Uncountable’s goal is to accelerate innovation by giving scientists developing new materials and products a better way to use the data that drive decisions.

    “It’s all about saving scientists from the bookkeeping they do today and allowing them to focus on innovation and chemistry,” says Will Tashman ’13, who co-founded the company with Noel Hollingsworth ’13, SM ’14 in 2016.

    Uncountable began by helping customers in the industrial chemical space but has expanded to work with companies formulating new battery materials, making polymers for 3D printing, and identifying promising drug candidates.

    “Our goal internally is, ‘Can we make R&D more efficient by a factor of 10?’” Hollingsworth explains. “Can we imagine a world where instead of getting the Tesla battery that’s going to come out in 2032, you get it next year? That’s the world we want to eventually push to with our software.”

    A winning team

    Hollingsworth and Tashman played on MIT’s basketball team together, with both starting on the 2011-2012 team that won the New England Women’s and Men’s Athletic Conference championship.

    During his time at MIT, Hollingsworth got excited about startups while interning at small companies. He also saw alumni including Dropbox co-founder Drew Houston ’05 speak about entrepreneurship.

    After graduation, Hollingsworth joined sports analytics company Second Spectrum while Tashman joined Apple, but they continued playing basketball together.

    “Playing basketball gave us a really close bond,” Hollingsworth says. “What led us to reconnect was this high level of trust you get when you play together on the same sports team for multiple years that’s just not there in a lot of other environments.”

    The pair also brought on Jason Hirshman, a programmer from Stanford University that Hollingsworth had previously worked with. The founders believed they could build a software platform to improve efficiency in the advanced manufacturing space, but they needed to learn more about specific problems customers were facing.

    Tashman scanned the MIT directory for people who could benefit from their idea and ended up meeting several people that either became Uncountable’s first customers or introduced Uncountable to early customers.

    One of those people was Chris Couch ’92, SM ’93, PhD ’99, who is the senior vice president and CTO of Cooper Standard, a global supplier of transportation and industrial components. Uncountable did its first pilot with Cooper Standard, and the company became one of Uncountable’s highest-profile early customers. Couch also suggested the founders look into using neural networks to improve the formulation and optimization of rubber compounds.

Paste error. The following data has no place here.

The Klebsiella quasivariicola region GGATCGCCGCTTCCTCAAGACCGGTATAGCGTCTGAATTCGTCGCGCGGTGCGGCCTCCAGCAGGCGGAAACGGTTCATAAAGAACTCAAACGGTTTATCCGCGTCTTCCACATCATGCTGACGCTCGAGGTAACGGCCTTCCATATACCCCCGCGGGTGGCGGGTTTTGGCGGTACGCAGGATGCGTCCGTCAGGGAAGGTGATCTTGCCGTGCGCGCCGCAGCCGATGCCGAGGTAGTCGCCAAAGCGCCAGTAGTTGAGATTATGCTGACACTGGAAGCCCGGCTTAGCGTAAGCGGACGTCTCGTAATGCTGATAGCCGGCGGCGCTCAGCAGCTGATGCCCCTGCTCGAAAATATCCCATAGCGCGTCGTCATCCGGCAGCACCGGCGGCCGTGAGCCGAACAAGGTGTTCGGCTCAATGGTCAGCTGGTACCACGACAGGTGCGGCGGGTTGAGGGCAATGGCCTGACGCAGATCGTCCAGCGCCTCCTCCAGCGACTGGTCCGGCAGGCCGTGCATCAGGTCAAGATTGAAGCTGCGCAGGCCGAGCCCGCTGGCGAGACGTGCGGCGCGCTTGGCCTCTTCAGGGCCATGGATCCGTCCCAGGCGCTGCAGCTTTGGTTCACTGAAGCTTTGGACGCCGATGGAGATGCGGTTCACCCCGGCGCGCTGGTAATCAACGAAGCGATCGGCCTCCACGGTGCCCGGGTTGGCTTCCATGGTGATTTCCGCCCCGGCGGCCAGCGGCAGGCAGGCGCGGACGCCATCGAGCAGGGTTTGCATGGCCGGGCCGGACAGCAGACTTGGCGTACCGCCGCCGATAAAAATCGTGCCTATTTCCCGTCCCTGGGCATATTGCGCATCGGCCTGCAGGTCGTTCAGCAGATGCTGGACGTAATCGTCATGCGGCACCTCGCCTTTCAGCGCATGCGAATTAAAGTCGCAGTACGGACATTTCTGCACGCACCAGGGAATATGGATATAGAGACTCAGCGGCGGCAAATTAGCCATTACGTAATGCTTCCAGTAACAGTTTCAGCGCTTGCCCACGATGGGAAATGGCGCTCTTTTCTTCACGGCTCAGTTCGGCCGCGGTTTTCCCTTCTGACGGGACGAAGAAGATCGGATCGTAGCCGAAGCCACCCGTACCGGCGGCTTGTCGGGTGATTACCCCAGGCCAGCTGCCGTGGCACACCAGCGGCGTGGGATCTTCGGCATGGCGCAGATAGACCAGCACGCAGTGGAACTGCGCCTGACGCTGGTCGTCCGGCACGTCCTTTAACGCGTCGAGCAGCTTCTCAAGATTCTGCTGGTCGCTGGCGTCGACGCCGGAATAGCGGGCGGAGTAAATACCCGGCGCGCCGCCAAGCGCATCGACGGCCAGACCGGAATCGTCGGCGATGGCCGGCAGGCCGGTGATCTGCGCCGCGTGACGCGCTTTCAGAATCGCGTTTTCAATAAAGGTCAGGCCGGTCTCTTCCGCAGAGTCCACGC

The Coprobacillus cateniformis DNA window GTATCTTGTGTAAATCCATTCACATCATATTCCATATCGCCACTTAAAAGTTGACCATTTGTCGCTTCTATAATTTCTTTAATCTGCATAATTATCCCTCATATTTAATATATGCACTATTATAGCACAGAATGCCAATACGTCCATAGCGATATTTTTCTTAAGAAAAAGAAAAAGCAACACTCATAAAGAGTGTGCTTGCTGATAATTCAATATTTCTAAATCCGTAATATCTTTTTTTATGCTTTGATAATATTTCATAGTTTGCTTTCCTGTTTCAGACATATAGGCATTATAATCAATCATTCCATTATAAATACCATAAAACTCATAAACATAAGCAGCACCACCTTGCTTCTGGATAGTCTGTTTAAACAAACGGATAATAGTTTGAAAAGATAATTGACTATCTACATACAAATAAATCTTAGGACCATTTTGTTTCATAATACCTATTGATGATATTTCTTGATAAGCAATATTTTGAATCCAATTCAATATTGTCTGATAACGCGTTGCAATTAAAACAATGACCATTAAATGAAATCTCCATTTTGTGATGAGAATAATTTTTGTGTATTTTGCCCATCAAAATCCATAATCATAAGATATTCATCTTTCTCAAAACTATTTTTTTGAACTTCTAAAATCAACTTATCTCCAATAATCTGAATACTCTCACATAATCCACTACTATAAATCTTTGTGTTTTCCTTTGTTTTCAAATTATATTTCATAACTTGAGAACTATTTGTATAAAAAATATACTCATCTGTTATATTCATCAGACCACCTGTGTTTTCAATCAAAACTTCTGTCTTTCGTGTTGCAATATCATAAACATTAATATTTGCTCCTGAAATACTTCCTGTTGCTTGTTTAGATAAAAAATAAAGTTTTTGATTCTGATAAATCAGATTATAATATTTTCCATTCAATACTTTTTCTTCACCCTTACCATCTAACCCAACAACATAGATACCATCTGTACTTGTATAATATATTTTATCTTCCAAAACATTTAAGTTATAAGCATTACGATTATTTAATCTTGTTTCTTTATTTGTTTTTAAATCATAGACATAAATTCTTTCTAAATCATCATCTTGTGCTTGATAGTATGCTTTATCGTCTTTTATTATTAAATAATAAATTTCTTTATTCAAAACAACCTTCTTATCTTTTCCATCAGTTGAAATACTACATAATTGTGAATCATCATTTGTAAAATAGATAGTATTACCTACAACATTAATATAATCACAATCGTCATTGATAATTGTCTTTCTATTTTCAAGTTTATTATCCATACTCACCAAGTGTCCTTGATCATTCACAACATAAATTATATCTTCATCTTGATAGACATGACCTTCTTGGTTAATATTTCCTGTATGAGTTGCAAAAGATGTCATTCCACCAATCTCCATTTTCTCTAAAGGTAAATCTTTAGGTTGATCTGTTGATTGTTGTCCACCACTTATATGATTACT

“We talked to him a lot about why it would and wouldn’t work, and that was really the impetus [for building Uncountable’s platform],” Tashman says. “So, using the MIT network and talking to really smart people in research and development leadership positions at formulation companies was very, very helpful.”

    Uncountable started by helping companies use data around rubber formulation but quickly learned teams formulating chemicals for consumer products, food, and the life sciences had similar processes and problems.

    “The data would be in 1,000 different folders under 10 different names, potentially stored in labs across the world,” Tashman says. “[With Uncountable], it’s all in one place. We offer instant access to information in a very secured, controlled environment. With the data in one place, you can build reports, you can build filters, you can monitor lab activity, and you can use more advanced AI algorithms to try and optimize your experiments.”

    The founders say the system dramatically reduces the time scientists spend combing data from different experiments and lets scientists see the correlations and formulas that others have already explored.

    “There’s various studies showing the crazy number of experiments and trials that are redone because of poor documentation or poor sharing and collaboration,” Tashman says.

    The centralized data-management system also allows companies to apply machine-learning algorithms to their data in new ways, and Uncountable has several custom models integrated into its system.

    “If the data is in the right place and the right size, you all of a sudden unlock a lot more powerful mathematical and statistical tools,” Tashman says.

    Speeding up research